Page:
The Conservative party conference took place in Manchester between the 1st and 4th of October. Theresa May tried, and failed, to reassert her authority over the party, a party which is divided over Brexit, down in the polls and desperately trying to avoid a leadership contest, something which appears to be becoming increasingly difficult.
The Conservatives Party Conference
The main part of the conference that was widely covered by the media was May’s speech, which was portrayed as being disastrous. Admittedly, her key points were at times overshadowed by the chain of mishaps that occurred during the speech. When comedian Lee Nelson got up on stage and handed her a P45, a form given to workers when they get the sack, it was easy to remember this and not her promise to place a cap on energy bills. May’s coughing fit distracted us from her plans to improve the way mental health issues are dealt with. And, of course, it was difficult to focus on her plea for party unity as letters from the slogan on the wall behind her began dropping off one by one.
Many, including several within the party, see this as a reflection of her incompetence. However, it is important not to ignore the key messages she delivered. May promised to end “rip-off energy prices” with a new cap on bills (although very little detail was given regarding the number of people it will cover and whether it will be an absolute cap or a limit in rises). She also announced that she would launch a review of the Mental Health Act with a view to updating the law, looking into how the NHS and other public services deal with people suffering with mental health problems. Without directly referring to Boris Johnson’s recent attempts to publicly undermine her Brexit policy, May called for the party to “shape up”, saying that what mattered was not petty internal conflicts but how the government served the British people.
It has been reported that the average age of Conservative party members is 72. Fewer than one in four under-30s backed the Tories in the June election, and the party lost every age group under 45. Therefore, it perhaps came as no surprise that youth issues came at the heart of the Tory conference, with May reforming reforms in two key areas: university and housing. The party announced that they would freeze fees for university students at their current level and lift the earnings threshold at which graduates must begin to repay their loans from £21,000 to £25,000. With regards to housing, May promised to provide more money to the Help to Buy equity-loan scheme which helps young people get onto the housing ladder, as well as increasing the budget for “affordable” (state-subsidised) housing.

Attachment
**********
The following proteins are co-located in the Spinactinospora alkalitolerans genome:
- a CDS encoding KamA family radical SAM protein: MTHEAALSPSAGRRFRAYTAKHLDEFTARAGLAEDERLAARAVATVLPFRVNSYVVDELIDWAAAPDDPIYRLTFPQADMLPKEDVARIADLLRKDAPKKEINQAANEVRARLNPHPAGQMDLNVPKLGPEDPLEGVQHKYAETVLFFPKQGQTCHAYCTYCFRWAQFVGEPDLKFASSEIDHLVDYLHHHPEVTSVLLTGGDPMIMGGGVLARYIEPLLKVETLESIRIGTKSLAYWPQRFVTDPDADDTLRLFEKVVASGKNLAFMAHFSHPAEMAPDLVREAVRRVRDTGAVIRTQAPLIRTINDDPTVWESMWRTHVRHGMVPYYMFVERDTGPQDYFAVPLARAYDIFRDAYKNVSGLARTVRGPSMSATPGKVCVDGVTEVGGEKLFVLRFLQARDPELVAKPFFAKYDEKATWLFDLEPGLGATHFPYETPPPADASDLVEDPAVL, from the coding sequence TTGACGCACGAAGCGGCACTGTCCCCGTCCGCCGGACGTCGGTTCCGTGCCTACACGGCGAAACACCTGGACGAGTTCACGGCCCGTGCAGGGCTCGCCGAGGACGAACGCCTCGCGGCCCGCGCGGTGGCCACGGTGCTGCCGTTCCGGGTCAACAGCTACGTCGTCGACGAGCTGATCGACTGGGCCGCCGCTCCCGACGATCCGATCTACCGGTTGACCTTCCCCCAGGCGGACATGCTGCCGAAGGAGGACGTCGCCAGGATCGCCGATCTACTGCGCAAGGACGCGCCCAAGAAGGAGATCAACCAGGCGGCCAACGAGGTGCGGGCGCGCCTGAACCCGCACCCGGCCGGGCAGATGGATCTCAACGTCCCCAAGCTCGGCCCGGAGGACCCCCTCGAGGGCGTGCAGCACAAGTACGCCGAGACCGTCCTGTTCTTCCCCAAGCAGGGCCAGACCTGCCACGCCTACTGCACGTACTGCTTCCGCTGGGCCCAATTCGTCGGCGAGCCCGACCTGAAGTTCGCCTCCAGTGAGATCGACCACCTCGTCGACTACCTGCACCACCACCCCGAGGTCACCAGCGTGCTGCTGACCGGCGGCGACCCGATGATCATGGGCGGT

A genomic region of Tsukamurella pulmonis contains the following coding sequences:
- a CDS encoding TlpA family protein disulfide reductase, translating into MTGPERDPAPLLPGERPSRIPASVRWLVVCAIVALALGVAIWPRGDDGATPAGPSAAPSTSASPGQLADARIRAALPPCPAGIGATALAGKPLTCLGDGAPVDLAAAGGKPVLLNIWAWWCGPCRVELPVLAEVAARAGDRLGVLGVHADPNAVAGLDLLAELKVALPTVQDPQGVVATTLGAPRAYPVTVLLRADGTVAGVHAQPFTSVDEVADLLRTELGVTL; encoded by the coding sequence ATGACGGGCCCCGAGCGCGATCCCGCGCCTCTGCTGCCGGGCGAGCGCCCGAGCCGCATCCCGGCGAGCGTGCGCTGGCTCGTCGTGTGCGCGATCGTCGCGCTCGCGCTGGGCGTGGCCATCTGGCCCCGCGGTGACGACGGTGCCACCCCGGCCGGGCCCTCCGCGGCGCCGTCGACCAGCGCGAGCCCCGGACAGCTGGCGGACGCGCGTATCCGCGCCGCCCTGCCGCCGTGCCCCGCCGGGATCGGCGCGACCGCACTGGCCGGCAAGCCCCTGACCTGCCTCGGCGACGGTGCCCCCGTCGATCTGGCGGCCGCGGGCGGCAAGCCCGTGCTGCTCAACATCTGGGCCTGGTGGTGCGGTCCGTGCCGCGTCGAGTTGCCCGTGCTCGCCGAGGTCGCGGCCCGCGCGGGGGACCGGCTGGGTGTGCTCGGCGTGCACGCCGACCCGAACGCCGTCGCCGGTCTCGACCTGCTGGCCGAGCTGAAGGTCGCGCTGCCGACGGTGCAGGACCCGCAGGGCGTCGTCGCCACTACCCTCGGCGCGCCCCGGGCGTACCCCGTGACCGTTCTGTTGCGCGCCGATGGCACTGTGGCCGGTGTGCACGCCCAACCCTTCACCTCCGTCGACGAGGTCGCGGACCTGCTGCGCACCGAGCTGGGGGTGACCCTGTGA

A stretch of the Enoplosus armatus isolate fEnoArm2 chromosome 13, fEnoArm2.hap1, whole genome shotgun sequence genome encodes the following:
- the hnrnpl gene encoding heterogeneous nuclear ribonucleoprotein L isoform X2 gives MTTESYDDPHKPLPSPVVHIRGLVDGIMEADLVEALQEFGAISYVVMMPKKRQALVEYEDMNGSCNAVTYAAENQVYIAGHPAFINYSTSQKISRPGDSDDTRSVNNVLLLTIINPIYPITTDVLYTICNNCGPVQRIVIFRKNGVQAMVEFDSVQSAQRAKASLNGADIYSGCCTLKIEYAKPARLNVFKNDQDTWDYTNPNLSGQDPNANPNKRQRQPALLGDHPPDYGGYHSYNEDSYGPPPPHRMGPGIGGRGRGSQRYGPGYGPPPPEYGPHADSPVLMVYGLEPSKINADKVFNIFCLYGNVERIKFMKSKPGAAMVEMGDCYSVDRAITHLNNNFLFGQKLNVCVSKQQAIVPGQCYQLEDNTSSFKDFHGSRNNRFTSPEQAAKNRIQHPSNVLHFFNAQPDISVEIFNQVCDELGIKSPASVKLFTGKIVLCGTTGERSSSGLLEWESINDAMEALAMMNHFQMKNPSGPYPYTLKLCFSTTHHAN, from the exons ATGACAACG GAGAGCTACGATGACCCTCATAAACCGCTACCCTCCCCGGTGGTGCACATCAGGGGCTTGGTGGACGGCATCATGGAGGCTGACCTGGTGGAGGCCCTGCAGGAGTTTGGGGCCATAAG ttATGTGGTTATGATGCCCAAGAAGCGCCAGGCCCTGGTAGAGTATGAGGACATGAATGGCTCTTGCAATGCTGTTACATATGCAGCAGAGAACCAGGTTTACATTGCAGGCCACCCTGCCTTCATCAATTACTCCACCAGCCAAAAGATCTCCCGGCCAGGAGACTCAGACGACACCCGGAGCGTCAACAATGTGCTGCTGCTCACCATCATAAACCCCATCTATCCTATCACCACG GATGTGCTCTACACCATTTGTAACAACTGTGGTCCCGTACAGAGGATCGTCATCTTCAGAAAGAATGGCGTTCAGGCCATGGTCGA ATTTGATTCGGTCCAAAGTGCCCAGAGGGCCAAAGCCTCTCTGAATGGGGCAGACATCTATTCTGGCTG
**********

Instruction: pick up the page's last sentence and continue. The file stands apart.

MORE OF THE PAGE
Whilst these are positive changes for young people, it is difficult to ignore how insignificant these changes seem in comparison to the policies proposed by Labour. Where the Conservative party says they will freeze tuition fees, Labour say that tuition fees should be abolished altogether; where the Conservative party promises to build 10,000 extra affordable houses a year, Labour’s manifesto promised “at least 100,000 council and housing association homes per year”. Are Labour’s proposals unrealistic, or do the Conservatives need to be doing more for young people?
Theresa May is desperately clinging onto her position as PM – Tory MPs believe that the party is too weak to endure another leadership contest but can she last for much longer? The conference has undoubtedly weakened her position, and the next couple of years of Brexit are going to be tough for even the strongest and most stable of governments, something which the Tory party does not currently appear to be. The party made it clear that they are trying to win back the support of younger generations, but will May be able to deliver on her promises and are they enough?
By Lucy Higginbotham